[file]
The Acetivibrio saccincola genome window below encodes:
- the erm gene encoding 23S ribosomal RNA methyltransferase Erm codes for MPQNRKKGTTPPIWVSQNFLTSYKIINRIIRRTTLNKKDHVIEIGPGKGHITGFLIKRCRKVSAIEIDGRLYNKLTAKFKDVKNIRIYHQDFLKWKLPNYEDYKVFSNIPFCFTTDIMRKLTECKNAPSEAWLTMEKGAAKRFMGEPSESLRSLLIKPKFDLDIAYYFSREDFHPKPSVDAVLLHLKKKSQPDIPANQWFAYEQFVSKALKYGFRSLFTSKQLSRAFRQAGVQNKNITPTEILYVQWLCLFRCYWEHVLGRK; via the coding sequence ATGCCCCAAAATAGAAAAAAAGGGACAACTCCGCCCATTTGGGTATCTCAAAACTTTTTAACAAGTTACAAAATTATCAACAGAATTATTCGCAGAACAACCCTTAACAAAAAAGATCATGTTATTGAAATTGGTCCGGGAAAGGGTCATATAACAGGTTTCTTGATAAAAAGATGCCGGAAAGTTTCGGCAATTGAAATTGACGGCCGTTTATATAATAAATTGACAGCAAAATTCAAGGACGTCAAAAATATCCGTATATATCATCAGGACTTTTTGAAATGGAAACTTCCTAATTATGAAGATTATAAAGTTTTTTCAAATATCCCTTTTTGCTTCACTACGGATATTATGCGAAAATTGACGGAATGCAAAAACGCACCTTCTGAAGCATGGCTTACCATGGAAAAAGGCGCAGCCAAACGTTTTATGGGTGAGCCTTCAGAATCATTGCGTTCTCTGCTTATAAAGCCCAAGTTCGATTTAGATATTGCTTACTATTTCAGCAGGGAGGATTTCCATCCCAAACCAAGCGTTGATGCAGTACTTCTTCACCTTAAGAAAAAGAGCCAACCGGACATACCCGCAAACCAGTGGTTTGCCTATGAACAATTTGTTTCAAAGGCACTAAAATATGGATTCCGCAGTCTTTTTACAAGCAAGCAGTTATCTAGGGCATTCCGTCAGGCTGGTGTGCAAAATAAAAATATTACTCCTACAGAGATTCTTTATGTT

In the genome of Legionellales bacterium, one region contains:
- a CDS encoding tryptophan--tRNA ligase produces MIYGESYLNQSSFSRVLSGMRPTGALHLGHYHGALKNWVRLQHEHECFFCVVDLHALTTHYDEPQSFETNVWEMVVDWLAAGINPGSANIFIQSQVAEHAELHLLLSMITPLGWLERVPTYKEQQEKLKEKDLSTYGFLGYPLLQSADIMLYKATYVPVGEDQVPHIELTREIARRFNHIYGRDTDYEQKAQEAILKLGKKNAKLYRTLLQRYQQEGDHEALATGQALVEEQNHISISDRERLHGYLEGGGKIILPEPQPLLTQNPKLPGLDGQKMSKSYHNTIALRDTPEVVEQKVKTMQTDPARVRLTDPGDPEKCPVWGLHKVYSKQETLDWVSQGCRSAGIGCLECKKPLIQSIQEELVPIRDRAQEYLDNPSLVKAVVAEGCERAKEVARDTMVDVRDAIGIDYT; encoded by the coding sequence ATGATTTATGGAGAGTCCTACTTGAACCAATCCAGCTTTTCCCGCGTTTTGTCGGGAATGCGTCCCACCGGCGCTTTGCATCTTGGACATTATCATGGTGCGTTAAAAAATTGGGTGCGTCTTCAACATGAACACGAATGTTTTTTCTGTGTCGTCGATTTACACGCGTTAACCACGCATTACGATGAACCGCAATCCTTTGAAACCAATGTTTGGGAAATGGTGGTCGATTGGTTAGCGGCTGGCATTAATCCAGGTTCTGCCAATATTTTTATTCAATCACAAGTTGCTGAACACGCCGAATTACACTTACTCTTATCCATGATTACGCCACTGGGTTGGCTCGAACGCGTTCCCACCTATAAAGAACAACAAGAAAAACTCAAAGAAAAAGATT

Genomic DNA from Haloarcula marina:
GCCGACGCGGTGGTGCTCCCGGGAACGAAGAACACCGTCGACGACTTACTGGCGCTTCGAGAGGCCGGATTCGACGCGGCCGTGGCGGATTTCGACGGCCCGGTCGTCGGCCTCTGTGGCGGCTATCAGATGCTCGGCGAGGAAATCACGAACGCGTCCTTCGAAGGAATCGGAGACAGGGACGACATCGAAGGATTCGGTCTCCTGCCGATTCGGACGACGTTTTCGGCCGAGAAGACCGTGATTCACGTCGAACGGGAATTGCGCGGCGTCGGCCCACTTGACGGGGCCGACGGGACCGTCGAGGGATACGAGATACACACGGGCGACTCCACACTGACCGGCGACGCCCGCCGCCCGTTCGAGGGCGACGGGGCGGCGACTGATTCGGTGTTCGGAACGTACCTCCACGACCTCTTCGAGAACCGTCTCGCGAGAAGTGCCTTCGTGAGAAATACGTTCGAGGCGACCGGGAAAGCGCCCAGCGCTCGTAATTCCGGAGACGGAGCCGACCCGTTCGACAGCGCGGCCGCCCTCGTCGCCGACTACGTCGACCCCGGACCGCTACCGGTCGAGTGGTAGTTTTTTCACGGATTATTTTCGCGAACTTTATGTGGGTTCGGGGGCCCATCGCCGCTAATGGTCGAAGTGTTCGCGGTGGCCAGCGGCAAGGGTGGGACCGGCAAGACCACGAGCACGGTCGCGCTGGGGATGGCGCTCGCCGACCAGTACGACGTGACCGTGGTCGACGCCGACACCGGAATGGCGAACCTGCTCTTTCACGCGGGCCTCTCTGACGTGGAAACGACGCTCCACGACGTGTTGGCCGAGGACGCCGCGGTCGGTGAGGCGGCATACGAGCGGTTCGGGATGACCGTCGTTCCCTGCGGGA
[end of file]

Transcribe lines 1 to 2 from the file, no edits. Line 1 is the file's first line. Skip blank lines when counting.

The Acetivibrio saccincola genome window below encodes:
- the erm gene encoding 23S ribosomal RNA methyltransferase Erm codes for MPQNRKKGTTPPIWVSQNFLTSYKIINRIIRRTTLNKKDHVIEIGPGKGHITGFLIKRCRKVSAIEIDGRLYNKLTAKFKDVKNIRIYHQDFLKWKLPNYEDYKVFSNIPFCFTTDIMRKLTECKNAPSEAWLTMEKGAAKRFMGEPSESLRSLLIKPKFDLDIAYYFSREDFHPKPSVDAVLLHLKKKSQPDIPANQWFAYEQFVSKALKYGFRSLFTSKQLSRAFRQAGVQNKNITPTEILYVQWLCLFRCYWEHVLGRK; via the coding sequence ATGCCCCAAAATAGAAAAAAAGGGACAACTCCGCCCATTTGGGTATCTCAAAACTTTTTAACAAGTTACAAAATTATCAACAGAATTATTCGCAGAACAACCCTTAACAAAAAAGATCATGTTATTGAAATTGGTCCGGGAAAGGGTCATATAACAGGTTTCTTGATAAAAAGATGCCGGAAAGTTTCGGCAATTGAAATTGACGGCCGTTTATATAATAAATTGACAGCAAAATTCAAGGACGTCAAAAATATCCGTATATATCATCAGGACTTTTTGAAATGGAAACTTCCTAATTATGAAGATTATAAAGTTTTTTCAAATATCCCTTTTTGCTTCACTACGGATATTATGCGAAAATTGACGGAATGCAAAAACGCACCTTCTGAAGCATGGCTTACCATGGAAAAAGGCGCAGCCAAACGTTTTATGGGTGAGCCTTCAGAATCATTGCGTTCTCTGCTTATAAAGCCCAAGTTCGATTTAGATATTGCTTACTATTTCAGCAGGGAGGATTTCCATCCCAAACCAAGCGTTGATGCAGTACTTCTTCACCTTAAGAAAAAGAGCCAACCGGACATACCCGCAAACCAGTGGTTTGCCTATGAACAATTTGTTTCAAAGGCACTAAAATATGGATTCCGCAGTCTTTTTACAAGCAAGCAGTTATCTAGGGCATTCCGTCAGGCTGGTGTGCAAAATAAAAATATTACTCCTACAGAGATTCTTTATGTT